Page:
PMH purchased the Inquirer and Philadelphia Daily News from McClatchy Co., which acquired the papers in the acquisition of Knight Ridder.

There are no cuts planned at the News at this point.


Time Warner has sold Progressive Farmer, the magazine with more than 600,000 subscribers, to Nebraska-based publisher DTN.

The staff of PR, which was founded in 1886, will remain in Birmingham, Ala. DTN is an online information company that services the agricultural community.

PF was not one of the 18 titles that are being shopped by TW.


The Wall Street Journal, which has just unveiled its revamped paper, has launched a program to “mentor” young executives about the importance of print.

The WSJ’s research found that “many young executives prefer digital sources, and some are not yet in the habit of reading a newspaper.”

Faithful WSJ print readers, according to a notice in the Jan. 2 paper, fear many young colleagues will “miss out on being broadly and well informed if they don't read the print Journal.”

WSJ publisher Gordon Crovitz plans to work with companies to “show their young executives why the rethought print Journal is essential to them.”
He wants to be contacted at [email protected].


Rebecca Dana, TV reporter for the weekly New York Observer, is moving to the New York Times on Jan. 29. She will pen stories about the "emerging media" for the Business Day section.

Prior to the Observer, Dana was a reporter at the Washington Post, and is reuniting at the NYT with her former colleague Michael Barbaro.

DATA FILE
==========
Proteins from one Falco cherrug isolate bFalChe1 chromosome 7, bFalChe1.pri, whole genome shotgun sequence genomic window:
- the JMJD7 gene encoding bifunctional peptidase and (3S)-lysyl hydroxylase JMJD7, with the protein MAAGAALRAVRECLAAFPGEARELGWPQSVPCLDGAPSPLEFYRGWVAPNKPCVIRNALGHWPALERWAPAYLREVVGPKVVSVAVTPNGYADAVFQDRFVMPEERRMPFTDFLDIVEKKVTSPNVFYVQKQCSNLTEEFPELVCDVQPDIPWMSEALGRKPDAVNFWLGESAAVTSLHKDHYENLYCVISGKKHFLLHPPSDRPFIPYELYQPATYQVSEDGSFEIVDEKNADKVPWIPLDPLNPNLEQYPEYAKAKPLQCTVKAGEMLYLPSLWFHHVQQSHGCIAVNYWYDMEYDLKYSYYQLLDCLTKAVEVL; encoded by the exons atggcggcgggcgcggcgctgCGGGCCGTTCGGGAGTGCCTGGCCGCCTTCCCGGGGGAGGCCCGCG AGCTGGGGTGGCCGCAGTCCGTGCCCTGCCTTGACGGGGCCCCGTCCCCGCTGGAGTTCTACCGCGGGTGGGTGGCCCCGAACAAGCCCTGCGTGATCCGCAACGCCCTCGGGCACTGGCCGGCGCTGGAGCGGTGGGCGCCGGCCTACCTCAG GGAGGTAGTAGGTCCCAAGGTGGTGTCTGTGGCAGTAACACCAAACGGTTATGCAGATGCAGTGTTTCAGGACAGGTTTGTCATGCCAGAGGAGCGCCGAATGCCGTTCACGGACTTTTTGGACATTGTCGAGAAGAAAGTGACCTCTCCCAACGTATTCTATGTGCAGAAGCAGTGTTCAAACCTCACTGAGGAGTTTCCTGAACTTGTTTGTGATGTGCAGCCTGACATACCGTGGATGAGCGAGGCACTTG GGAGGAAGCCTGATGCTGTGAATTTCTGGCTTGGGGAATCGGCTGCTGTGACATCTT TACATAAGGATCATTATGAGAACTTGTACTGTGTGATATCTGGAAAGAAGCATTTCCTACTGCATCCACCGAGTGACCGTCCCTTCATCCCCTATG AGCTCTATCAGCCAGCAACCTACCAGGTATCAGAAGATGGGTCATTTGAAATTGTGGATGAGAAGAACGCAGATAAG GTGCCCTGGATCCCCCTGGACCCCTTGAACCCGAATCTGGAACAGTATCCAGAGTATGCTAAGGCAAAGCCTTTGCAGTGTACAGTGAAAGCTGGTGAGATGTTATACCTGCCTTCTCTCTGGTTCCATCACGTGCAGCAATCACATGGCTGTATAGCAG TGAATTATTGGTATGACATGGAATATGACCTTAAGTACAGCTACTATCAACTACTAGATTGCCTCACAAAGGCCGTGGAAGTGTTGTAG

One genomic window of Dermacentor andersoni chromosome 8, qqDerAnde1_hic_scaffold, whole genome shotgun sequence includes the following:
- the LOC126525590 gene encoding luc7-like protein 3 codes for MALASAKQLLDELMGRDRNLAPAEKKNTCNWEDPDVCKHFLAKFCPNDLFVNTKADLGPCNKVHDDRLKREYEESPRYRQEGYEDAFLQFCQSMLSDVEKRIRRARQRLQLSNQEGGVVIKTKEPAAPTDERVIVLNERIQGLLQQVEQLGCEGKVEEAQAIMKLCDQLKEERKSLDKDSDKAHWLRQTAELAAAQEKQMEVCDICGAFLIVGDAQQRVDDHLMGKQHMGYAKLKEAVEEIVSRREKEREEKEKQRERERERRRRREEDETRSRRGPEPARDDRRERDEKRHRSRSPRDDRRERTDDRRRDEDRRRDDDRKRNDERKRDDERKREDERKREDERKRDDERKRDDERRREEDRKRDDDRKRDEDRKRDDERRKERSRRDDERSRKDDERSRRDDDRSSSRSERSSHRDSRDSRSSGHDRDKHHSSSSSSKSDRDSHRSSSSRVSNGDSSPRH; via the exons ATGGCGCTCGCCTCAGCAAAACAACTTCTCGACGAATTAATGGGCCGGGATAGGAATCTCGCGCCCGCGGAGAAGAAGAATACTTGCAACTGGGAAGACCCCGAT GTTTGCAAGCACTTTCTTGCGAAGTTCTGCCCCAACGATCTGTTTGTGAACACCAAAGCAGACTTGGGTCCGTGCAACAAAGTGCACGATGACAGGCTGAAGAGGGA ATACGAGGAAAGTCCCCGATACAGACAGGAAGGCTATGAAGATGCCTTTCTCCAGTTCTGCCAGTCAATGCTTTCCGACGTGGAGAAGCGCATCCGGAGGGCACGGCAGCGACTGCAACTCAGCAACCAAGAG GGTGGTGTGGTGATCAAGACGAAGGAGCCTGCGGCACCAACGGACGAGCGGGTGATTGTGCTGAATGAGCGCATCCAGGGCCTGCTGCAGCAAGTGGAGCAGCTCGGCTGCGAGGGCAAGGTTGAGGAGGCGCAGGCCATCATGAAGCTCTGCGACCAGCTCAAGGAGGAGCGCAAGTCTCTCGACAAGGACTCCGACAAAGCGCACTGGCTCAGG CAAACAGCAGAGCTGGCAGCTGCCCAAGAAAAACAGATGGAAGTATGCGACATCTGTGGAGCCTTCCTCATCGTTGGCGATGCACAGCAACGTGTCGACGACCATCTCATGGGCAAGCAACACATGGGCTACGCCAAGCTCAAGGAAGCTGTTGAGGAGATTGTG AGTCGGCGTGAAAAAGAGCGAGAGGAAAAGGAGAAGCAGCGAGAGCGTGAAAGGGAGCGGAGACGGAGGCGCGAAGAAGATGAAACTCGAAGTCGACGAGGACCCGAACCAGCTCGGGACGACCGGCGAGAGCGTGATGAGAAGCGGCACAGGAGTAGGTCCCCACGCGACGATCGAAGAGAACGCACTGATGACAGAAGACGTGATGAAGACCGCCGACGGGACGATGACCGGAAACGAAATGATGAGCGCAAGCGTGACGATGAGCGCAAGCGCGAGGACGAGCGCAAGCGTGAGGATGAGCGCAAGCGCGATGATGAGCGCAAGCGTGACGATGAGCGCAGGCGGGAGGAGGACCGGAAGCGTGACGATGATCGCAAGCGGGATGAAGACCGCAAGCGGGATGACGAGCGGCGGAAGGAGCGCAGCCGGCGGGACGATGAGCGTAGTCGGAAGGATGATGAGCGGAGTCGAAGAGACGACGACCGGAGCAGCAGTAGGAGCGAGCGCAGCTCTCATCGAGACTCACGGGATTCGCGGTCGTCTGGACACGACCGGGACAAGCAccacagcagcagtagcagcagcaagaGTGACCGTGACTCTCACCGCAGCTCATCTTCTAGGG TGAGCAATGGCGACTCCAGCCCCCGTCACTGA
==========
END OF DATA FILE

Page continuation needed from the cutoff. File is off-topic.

A memo from the NYT's Larry Ingrassia says Dana's job is to cover the people who are creating the next Google or MySpace. Those are the forces that are turning "old business models on their heads."


Abernathy MacGregor Group is fronting Oak Hill Partners' $575M acquisition of the New York Times Co. broadcast media group.

That collection includes nine TV stations in cities such as Des Moines, Memphis, Norfolk, Oklahoma City and Scranton.

Tyler Crandall, a managing partner of the $4.6B private equity fund, called the stations the "industry's most admired franchises because of its heritage TV stations and commitment to quality news."

Oak Hill is the investment vehicle of Texas billionaire Robert Bass. The company targets investments in "complex situations especially in industries that are undergoing change," according to its website.

The NYTC is making the deal to focus on the development of synergies between its newspapers and digital businesses, said a statement from Janet Robinson, CEO of the media company.

Rhonda Barnat is the AMG staffer working on the Oak Hill account.